The Academy of Fine Arts in Prague was established in 1799 by a decree passed by Emperor Franz I.
The impetus for the creation of the Academy came from the “Society of Patriotic Art Lovers”, a philanthropic fellowship of enlightened aristocrats who had previously founded the Picture Gallery (today’s National Gallery) and thus laid the foundation for the preservation of individual artworks and collections, as well as for education in the arts. In 1925 the school became the first art school in Bohemia to acquire the status of a university. It gradually expanded its fields of study (in 1945, for example, the Art Conservation Department was opened), and in 1990 internal reforms led to multimedia disciplines becoming part of its programme.
For many years the Academy has had a relatively stable number of students (approximately 330). The ratio of students to lecturers in specialist ateliers is based on the individual requirements of teaching young talents. Special emphasis is put on theory and aesthetics, as well as on the teaching of crafts in individual workshops and many other courses within the framework of its Lifelong Learning Programme.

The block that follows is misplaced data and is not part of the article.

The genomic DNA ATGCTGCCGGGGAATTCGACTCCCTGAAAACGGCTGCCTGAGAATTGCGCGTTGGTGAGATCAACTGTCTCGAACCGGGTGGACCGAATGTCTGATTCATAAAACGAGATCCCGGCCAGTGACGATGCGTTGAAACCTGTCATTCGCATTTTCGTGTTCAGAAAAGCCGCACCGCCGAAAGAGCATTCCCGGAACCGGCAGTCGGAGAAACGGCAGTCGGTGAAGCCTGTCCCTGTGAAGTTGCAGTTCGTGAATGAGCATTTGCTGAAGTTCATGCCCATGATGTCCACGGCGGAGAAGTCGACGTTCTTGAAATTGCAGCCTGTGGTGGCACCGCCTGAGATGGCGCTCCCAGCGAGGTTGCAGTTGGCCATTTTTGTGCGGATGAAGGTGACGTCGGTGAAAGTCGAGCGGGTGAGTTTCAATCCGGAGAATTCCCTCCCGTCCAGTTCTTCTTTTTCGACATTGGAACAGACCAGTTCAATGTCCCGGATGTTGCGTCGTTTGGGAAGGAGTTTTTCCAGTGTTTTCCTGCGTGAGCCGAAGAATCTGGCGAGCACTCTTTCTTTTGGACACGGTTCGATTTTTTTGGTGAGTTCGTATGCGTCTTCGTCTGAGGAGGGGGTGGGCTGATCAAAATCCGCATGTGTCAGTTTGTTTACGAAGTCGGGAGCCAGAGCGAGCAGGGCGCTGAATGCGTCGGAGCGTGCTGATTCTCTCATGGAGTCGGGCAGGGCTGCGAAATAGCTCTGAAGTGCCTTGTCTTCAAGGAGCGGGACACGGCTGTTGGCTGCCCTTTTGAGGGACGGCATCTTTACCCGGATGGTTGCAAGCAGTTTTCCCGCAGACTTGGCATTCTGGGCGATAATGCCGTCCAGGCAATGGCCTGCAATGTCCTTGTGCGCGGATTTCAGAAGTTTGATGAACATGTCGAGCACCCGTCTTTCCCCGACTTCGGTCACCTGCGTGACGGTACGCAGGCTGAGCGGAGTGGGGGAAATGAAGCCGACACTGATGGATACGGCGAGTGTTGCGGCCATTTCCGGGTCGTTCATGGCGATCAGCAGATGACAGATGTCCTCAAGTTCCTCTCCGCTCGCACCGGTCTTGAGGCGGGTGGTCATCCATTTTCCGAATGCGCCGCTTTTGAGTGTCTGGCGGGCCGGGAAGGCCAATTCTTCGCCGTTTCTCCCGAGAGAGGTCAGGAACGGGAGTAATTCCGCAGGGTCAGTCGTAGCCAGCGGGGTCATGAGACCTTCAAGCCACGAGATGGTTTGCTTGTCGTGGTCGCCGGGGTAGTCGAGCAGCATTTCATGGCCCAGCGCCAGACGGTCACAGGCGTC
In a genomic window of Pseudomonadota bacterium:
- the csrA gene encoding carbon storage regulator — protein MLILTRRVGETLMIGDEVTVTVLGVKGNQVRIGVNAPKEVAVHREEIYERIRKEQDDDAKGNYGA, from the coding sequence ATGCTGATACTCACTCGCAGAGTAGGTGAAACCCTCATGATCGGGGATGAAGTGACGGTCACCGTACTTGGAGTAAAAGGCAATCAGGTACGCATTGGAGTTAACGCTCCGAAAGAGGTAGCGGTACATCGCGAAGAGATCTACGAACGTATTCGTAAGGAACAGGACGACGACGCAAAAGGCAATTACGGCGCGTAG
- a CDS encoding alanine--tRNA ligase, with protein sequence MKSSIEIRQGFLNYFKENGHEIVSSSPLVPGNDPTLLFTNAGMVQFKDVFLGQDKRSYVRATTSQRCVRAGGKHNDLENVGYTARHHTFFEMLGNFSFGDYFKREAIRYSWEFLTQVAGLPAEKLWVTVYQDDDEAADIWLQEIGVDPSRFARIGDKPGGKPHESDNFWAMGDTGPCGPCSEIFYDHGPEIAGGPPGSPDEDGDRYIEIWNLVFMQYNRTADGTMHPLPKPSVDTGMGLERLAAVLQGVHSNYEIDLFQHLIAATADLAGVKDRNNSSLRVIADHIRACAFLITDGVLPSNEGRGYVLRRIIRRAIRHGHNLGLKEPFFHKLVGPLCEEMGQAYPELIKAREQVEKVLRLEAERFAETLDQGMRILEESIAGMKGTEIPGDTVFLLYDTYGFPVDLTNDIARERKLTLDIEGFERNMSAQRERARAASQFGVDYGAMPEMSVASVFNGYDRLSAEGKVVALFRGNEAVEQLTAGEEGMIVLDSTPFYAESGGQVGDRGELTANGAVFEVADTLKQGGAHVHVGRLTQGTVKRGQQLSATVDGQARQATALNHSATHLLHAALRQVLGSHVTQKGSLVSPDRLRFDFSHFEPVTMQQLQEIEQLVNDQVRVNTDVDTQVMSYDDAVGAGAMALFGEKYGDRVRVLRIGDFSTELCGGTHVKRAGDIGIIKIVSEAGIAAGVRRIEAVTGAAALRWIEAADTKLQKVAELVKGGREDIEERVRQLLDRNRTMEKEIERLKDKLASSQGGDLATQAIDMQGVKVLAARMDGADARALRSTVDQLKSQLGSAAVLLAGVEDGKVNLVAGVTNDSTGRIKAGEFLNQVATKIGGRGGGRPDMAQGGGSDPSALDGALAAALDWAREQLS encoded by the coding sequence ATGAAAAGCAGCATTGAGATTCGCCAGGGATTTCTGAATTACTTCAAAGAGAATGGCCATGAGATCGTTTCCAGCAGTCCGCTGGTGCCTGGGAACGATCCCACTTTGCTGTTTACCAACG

It also has science and research departments, as well as a library, historical archive and its own gallery. The school is actively involved in international exchange programmes and has several long-term bilateral agreements concluded with traditional partners around the world. The independent Guest Professor Studio is part of this structure.
The Academy of Fine Arts is well placed to offer intensive, focused support for the development of talent. It has its own spacious north-facing historical ateliers with overhead lighting, as well as various technological workshops. It offers an individual approach and a clear system of teaching, within the framework of which it is possible transfer between ateliers and disciplines.